Not Just Teeth: March
Mark Barrett finishes his pike season off...and the big girls finally come out to play!
Well that’s another season done and dusted and duly consigned to the history books or at least to the pages of a dog-eared angling diary. How was it for you? I know many anglers who have had a great one but many, many more struggled along, especially through the winter.
For me it’s been a fairly average year; I have had some nice fish along the way but various factors, not least trying to make my way as an angling freelancer, impinged upon my angling in various ways, not the least my inability to put my boat on the river (as my truck needed work doing to be roadworthy) and my need to stay fishing locally to cut down on my fuel costs. This latter factor will, I think, be one that many anglers will experience as the ‘fat cats’ milk fuel prices for all they can get whilst the rest of us suffer a biting recession.
However all was not doom and gloom and the need to cut travelling costs made me look again, or harder, at waters closer to home. For much of the winter this didn’t really pay off, though I did lose a big fish early doors on the River Lark, but this was followed by a string of blanks that made me look elsewhere.
Meanwhile one of my recent apprentices, and good mate Jamie Martin or ‘Jamo’, was having a blinder and managed to notch up a number of double figure zander and then added cream to the cake by banking two twenties from the Great Ouse. To put that last catch into perspective I don’t know that many anglers who have had two twenties from the lower Ouse in their life, let alone in a season! He also added a new pb of 25lb 4oz from a land drain and finished it off by beating me three fish to zero the last time we fished for pike together; completely unforgiveable behaviour!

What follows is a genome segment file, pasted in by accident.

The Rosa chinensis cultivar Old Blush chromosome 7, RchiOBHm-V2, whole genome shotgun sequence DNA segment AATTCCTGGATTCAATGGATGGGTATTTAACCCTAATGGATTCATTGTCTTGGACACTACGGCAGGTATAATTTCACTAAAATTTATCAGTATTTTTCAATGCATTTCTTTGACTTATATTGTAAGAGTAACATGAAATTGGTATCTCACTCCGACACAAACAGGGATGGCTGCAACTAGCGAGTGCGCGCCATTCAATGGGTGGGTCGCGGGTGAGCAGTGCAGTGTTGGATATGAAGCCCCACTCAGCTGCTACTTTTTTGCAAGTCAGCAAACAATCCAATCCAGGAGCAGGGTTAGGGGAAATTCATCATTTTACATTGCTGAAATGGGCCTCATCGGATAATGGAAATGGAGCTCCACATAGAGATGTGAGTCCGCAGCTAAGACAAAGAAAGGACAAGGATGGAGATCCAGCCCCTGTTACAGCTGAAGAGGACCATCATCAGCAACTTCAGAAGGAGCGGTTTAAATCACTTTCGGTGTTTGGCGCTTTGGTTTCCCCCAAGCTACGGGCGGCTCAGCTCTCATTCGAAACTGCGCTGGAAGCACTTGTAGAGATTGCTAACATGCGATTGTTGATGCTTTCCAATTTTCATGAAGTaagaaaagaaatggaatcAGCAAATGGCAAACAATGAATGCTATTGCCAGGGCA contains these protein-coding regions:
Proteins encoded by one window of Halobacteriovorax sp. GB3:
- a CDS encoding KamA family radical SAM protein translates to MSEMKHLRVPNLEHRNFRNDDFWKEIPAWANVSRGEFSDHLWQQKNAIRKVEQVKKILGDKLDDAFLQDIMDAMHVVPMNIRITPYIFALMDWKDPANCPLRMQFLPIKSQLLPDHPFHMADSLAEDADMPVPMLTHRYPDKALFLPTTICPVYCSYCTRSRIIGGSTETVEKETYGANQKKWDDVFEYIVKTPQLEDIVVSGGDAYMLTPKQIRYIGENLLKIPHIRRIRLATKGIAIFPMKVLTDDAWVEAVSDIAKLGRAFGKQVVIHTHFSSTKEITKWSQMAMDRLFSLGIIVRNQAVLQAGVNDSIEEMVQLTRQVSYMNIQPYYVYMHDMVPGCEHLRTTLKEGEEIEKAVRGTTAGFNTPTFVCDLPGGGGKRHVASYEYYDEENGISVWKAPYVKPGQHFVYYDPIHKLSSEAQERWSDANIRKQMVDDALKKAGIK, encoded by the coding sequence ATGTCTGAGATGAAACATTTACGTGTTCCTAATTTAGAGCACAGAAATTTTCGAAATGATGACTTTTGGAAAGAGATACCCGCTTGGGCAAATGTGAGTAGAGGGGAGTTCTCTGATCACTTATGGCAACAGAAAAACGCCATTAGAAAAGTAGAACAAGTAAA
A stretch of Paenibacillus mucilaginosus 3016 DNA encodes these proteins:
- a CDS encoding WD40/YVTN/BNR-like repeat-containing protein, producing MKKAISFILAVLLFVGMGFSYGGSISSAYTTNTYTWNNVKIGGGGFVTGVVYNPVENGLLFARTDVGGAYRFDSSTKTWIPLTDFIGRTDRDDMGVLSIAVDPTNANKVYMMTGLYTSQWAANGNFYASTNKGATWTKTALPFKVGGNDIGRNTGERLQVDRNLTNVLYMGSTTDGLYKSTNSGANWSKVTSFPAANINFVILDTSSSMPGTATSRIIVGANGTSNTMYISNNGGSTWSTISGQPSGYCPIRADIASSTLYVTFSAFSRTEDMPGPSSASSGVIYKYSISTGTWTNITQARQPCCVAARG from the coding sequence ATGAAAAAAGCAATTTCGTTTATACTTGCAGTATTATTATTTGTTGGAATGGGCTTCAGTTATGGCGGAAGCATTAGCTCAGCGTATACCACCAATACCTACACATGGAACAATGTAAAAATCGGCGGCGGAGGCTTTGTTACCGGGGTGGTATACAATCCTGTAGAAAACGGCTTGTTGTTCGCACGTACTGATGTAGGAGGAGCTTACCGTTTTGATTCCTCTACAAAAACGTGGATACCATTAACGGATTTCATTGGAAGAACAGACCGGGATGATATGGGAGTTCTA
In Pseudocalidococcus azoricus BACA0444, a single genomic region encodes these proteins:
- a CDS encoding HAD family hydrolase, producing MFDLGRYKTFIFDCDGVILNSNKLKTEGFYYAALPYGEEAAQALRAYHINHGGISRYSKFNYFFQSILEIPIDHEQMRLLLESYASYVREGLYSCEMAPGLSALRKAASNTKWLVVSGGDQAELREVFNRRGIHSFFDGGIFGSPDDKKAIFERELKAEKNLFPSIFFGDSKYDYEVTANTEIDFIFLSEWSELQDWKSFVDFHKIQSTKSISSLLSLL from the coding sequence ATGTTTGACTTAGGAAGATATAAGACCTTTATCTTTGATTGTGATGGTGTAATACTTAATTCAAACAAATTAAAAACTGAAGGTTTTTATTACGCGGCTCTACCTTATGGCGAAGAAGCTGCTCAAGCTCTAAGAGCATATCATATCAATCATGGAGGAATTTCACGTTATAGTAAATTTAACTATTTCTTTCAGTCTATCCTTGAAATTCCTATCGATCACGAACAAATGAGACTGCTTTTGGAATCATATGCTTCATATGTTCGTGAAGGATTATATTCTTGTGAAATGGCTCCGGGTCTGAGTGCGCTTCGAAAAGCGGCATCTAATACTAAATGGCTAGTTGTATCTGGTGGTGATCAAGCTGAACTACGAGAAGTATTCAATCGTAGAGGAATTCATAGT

However as the winter progressed so the season got better and I regaled you last time around with stirring tales of derring-do from the younger members of our little team but sadly they came crashing down the following weekend. I was booked to take part in a lure match on the Ten Mile Bank section of the Ouse between UK and Eastern European anglers.
My personal opinion is that whilst there are good and bad in both camps, the EE’s are getting a worse name than a lot of them deserve and if there is going to be a way forward in all of this then it is only going to come from education and building bridges and contacts between the two communities. Therefore when I was approached to give my backing to the event I said yes unreservedly.
My two male apprentices decided to join me for the day; Adam working out how much he could pocket should he win – and as it turned out he had a better than evens chance of winning the junior section as he was the only junior taking part!
Anyway, after all of the preliminaries at the pub car park we were set off to roam the banks, there being no set pegs in a roving lure match. Our first choice of peg proved to be disastrous in so much as the strong wind kept blowing Adam’s braid into the near bank reeds when he cast, leaving me to have to keep untangling it. After this happened for the tenth time my patience was beginning to wear thin and after rather enthusiastically whipping the rod up to free the braid, I felt that sickening crunch as a two piece rod was turned into a three piece one!